Converting recipes isn’t hard either. First, figure out the total water weight and total flour weight in the original recipe, including what's in the starter. If the recipe calls for a 100% hydration starter, then half of the starter is flour and the other half is water. Divide it accordingly to get the total flour and total water weights in the final dough.
Now, add the total water and total flour together. Take that figure and multiply by 0.30. This will tell you how much stiff starter you’ll need.
Last, subtract the amount of water in the stiff starter from the total water in the final dough, and the amount of flour in the stiff starter from the total flour in the final dough. The results tell you how much flour and water to add to the starter to get the final dough. Everything else remains the same.
2) Spike your white starter with whole rye flour:
It doesn’t take much. Currently, my white starter is about 10-15% whole rye. Basically, for every 3 ounces of white flour that I feed the starter, I replace ½ ounce with whole rye. That small portion of rye makes a big difference in flavor. Rye is to sourdough microflora as spinach is to Popeye. It’s super-food that’s easily digestible and nutrient rich. That’s why so many recipes for getting a starter going from scratch suggest you start with whole rye.
Here I am, about to add rye to "Barney Barm," my white starter. I haven’t added rye to my whole-wheat starter, though. It hasn’t needed it – there’s more than enough nutrients in the whole wheat to keep the starter party going strong.
3) Use starter that is well fed: Early in my search to sour my sourdough, I’d read that, if you leave a starter unfed and on the counter for a few days before baking, it will make your bread more sour.
I’ve found that’s not the case. The starter gets more sour, but the bread doesn’t taste very sour at all.
The better course is to take your starter out of the fridge at least a couple of days before you use it, and then feed it two or three times before you make the final dough. Healthy microflora make a more flavorful bread.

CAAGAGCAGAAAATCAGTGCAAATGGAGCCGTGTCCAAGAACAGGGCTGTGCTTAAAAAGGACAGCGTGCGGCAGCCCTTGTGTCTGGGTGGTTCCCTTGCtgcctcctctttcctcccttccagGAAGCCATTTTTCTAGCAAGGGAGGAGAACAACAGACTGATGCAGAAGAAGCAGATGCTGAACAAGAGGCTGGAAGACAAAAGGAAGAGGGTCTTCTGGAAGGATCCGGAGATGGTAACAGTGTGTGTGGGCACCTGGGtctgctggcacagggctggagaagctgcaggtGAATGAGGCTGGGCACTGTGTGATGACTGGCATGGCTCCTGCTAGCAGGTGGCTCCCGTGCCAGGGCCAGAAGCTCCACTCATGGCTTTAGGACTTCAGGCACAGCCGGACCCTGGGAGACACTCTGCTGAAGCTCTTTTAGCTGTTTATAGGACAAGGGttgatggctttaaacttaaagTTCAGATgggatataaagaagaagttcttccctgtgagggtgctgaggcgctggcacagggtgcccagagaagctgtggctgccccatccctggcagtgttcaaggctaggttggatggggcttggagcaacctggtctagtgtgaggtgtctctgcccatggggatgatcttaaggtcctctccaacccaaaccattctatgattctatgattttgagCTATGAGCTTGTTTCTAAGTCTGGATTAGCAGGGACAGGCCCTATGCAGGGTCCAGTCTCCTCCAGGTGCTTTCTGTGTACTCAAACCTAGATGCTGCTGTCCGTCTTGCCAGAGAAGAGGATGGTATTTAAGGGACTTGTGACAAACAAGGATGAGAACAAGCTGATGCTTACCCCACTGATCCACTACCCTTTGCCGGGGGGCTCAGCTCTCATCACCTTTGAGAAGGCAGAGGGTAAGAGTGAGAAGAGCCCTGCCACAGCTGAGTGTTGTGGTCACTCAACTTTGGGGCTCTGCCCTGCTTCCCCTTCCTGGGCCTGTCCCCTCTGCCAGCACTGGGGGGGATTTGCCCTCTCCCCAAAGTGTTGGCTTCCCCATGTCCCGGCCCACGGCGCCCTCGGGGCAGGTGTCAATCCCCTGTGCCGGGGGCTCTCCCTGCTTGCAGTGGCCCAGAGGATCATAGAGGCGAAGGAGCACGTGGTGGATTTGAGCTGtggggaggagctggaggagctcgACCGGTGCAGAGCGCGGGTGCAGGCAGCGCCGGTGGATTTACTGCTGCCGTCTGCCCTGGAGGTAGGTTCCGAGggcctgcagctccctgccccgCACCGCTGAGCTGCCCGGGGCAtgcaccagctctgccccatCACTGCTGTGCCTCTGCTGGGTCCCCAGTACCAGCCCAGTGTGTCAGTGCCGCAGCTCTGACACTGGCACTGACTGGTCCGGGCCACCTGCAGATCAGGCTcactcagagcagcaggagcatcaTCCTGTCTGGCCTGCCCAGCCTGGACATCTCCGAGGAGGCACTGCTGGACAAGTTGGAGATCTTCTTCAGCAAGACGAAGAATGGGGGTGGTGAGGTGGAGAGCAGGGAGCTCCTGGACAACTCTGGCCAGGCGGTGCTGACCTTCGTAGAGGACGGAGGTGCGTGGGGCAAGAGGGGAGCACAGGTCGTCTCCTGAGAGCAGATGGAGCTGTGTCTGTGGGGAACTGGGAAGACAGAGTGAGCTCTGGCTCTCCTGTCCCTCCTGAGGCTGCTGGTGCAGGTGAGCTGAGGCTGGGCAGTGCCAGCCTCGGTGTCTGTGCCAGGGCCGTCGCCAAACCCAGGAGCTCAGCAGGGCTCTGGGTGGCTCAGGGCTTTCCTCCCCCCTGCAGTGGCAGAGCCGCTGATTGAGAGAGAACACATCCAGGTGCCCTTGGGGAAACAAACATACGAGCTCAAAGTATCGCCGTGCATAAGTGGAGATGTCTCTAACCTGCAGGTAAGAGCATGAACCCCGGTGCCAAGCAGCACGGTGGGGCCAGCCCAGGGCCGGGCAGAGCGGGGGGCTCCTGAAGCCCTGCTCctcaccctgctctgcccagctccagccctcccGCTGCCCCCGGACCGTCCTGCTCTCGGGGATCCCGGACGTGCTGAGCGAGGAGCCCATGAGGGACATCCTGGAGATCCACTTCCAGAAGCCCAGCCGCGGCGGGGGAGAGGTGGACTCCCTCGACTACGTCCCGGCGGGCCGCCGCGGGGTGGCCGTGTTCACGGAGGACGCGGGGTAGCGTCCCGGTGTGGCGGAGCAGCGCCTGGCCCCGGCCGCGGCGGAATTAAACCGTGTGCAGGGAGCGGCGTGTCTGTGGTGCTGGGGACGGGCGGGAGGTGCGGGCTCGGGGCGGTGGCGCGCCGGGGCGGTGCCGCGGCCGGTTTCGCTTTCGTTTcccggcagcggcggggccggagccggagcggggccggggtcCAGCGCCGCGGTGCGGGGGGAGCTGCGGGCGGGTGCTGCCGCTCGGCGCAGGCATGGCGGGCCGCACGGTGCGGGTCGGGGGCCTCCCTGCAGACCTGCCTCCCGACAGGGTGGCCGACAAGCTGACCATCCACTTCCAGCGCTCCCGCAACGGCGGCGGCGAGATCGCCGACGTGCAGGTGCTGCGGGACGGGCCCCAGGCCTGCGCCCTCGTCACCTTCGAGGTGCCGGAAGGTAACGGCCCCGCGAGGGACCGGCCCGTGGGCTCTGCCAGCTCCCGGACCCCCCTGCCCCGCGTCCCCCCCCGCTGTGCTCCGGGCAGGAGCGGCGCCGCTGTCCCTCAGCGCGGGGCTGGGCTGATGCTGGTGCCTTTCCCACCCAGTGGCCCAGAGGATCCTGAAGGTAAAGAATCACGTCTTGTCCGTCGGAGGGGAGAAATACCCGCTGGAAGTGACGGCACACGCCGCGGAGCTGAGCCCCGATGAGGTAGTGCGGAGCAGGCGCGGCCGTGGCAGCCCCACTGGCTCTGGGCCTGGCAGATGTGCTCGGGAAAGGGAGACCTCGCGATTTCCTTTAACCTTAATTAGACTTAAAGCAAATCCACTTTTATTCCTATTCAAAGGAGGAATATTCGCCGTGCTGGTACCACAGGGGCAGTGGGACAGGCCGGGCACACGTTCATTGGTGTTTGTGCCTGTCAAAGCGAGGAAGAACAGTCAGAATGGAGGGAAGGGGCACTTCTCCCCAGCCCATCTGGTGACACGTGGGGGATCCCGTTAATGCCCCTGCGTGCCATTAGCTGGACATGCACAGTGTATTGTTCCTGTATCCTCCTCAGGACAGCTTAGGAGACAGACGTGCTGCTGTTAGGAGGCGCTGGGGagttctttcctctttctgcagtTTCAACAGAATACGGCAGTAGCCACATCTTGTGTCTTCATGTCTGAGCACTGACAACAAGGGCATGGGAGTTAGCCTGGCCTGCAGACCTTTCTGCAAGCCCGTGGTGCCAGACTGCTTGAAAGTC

4) Keep the dough cool:
When I first started out, I was following recipes that called for the dough to be at 79 degrees, and I’d often put it in a fairly warm place to rise. Warmth kills sour taste. Nowadays, I add water that’s room temperature, not warmed, and aim for a much cooler rise, no higher than 75 degrees and often as low as 64.
The cellar is your friend.
5) Extend the rise by degassing:
When I make whole wheat sourdough, I usually let the dough rise until it has doubled and then degass it by folding until it rises a second time. Along with cool dough, this means the bulk fermentation usually lasts 5-6 hours.
When I’m making pain au levain or some other white flour sourdough, I usually have the dough very wet, so it needs more than one fold to give it the strength it needs. In this case, I fold once at 90 minutes and then again after another 90 minutes. Usually, the full bulk rise lasts about 5 hours.
Here's a sequence showing how I fold my whole-wheat sourdough.
First, turn the risen dough out on a lightly floured surface (heavily floured if your dough is very wet).
Stretch it to about twice its length.
Gently degass one-third of the dough, fold it over the middle, and degass the middle section to seal.
Do the same for the remaining side. Take the folded dough, turn it one-quarter, and fold once more before returning to the bowl or bucket to rise again.
6) Proof the shaped loaves overnight in the fridge:
This final touch really brings out the flavor. So much so that, if you’ve incorporated all the other suggestions, proofing overnight might make your bread a bit too sour for your taste. My wife and I like it assertively sour, however, so this step is a must.
Normally, I’d suggest proofing your loaves on the top shelf where it’s warmest, so as not to kill off any yeast, but I find that if I put my loaves in the top, they’re ready in about 4-6 hours, at which time I’m usually sound asleep. So I started putting them in the bottom, and had better luck.
I hope this helps those of you who dread pulling another beautiful loaf from the oven, only to find it looks better than it tastes. Best of luck!
I love pumpkin bread and muffins any time of the year, particularly with chocolate chips in it and while sipping a cup of dark coffee, but pumpkin bread seems particularly appropriate this time of year.